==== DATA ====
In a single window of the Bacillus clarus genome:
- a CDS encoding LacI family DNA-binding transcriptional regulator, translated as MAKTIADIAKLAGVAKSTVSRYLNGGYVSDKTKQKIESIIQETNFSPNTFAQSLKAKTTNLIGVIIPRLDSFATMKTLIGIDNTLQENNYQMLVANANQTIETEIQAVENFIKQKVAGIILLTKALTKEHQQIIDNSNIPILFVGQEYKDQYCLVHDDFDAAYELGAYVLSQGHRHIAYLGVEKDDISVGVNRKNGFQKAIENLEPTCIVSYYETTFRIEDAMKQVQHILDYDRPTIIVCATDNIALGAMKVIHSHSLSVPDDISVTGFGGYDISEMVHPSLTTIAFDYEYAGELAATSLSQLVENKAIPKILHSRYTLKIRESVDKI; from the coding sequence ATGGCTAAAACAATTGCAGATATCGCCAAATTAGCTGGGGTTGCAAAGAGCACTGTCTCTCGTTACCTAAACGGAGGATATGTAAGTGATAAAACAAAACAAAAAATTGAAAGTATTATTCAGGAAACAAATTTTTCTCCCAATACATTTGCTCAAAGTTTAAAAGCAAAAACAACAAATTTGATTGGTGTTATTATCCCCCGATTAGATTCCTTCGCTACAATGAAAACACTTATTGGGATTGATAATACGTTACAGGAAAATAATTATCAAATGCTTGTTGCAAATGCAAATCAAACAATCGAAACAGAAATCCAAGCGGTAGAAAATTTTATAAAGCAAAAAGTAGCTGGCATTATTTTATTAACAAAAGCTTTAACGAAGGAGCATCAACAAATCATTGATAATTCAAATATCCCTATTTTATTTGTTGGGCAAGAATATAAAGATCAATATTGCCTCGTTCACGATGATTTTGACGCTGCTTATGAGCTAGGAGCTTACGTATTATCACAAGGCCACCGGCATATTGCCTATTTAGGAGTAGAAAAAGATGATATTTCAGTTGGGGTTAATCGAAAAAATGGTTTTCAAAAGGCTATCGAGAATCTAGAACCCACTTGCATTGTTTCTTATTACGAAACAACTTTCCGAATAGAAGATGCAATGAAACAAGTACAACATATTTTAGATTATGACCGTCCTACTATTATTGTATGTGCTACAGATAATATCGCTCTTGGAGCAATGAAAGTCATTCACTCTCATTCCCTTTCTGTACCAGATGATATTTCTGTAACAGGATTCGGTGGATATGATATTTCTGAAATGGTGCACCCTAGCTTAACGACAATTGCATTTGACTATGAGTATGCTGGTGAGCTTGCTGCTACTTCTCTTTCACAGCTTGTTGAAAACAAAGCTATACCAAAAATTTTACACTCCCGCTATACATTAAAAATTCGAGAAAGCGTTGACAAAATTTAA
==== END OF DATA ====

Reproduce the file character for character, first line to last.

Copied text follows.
In a single window of the Bacillus clarus genome:
- a CDS encoding LacI family DNA-binding transcriptional regulator, translated as MAKTIADIAKLAGVAKSTVSRYLNGGYVSDKTKQKIESIIQETNFSPNTFAQSLKAKTTNLIGVIIPRLDSFATMKTLIGIDNTLQENNYQMLVANANQTIETEIQAVENFIKQKVAGIILLTKALTKEHQQIIDNSNIPILFVGQEYKDQYCLVHDDFDAAYELGAYVLSQGHRHIAYLGVEKDDISVGVNRKNGFQKAIENLEPTCIVSYYETTFRIEDAMKQVQHILDYDRPTIIVCATDNIALGAMKVIHSHSLSVPDDISVTGFGGYDISEMVHPSLTTIAFDYEYAGELAATSLSQLVENKAIPKILHSRYTLKIRESVDKI; from the coding sequence ATGGCTAAAACAATTGCAGATATCGCCAAATTAGCTGGGGTTGCAAAGAGCACTGTCTCTCGTTACCTAAACGGAGGATATGTAAGTGATAAAACAAAACAAAAAATTGAAAGTATTATTCAGGAAACAAATTTTTCTCCCAATACATTTGCTCAAAGTTTAAAAGCAAAAACAACAAATTTGATTGGTGTTATTATCCCCCGATTAGATTCCTTCGCTACAATGAAAACACTTATTGGGATTGATAATACGTTACAGGAAAATAATTATCAAATGCTTGTTGCAAATGCAAATCAAACAATCGAAACAGAAATCCAAGCGGTAGAAAATTTTATAAAGCAAAAAGTAGCTGGCATTATTTTATTAACAAAAGCTTTAACGAAGGAGCATCAACAAATCATTGATAATTCAAATATCCCTATTTTATTTGTTGGGCAAGAATATAAAGATCAATATTGCCTCGTTCACGATGATTTTGACGCTGCTTATGAGCTAGGAGCTTACGTATTATCACAAGGCCACCGGCATATTGCCTATTTAGGAGTAGAAAAAGATGATATTTCAGTTGGGGTTAATCGAAAAAATGGTTTTCAAAAGGCTATCGAGAATCTAGAACCCACTTGCATTGTTTCTTATTACGAAACAACTTTCCGAATAGAAGATGCAATGAAACAAGTACAACATATTTTAGATTATGACCGTCCTACTATTATTGTATGTGCTACAGATAATATCGCTCTTGGAGCAATGAAAGTCATTCACTCTCATTCCCTTTCTGTACCAGATGATATTTCTGTAACAGGATTCGGTGGATATGATATTTCTGAAATGGTGCACCCTAGCTTAACGACAATTGCATTTGACTATGAGTATGCTGGTGAGCTTGCTGCTACTTCTCTTTCACAGCTTGTTGAAAACAAAGCTATACCAAAAATTTTACACTCCCGCTATACATTAAAAATTCGAGAAAGCGTTGACAAAATTTAA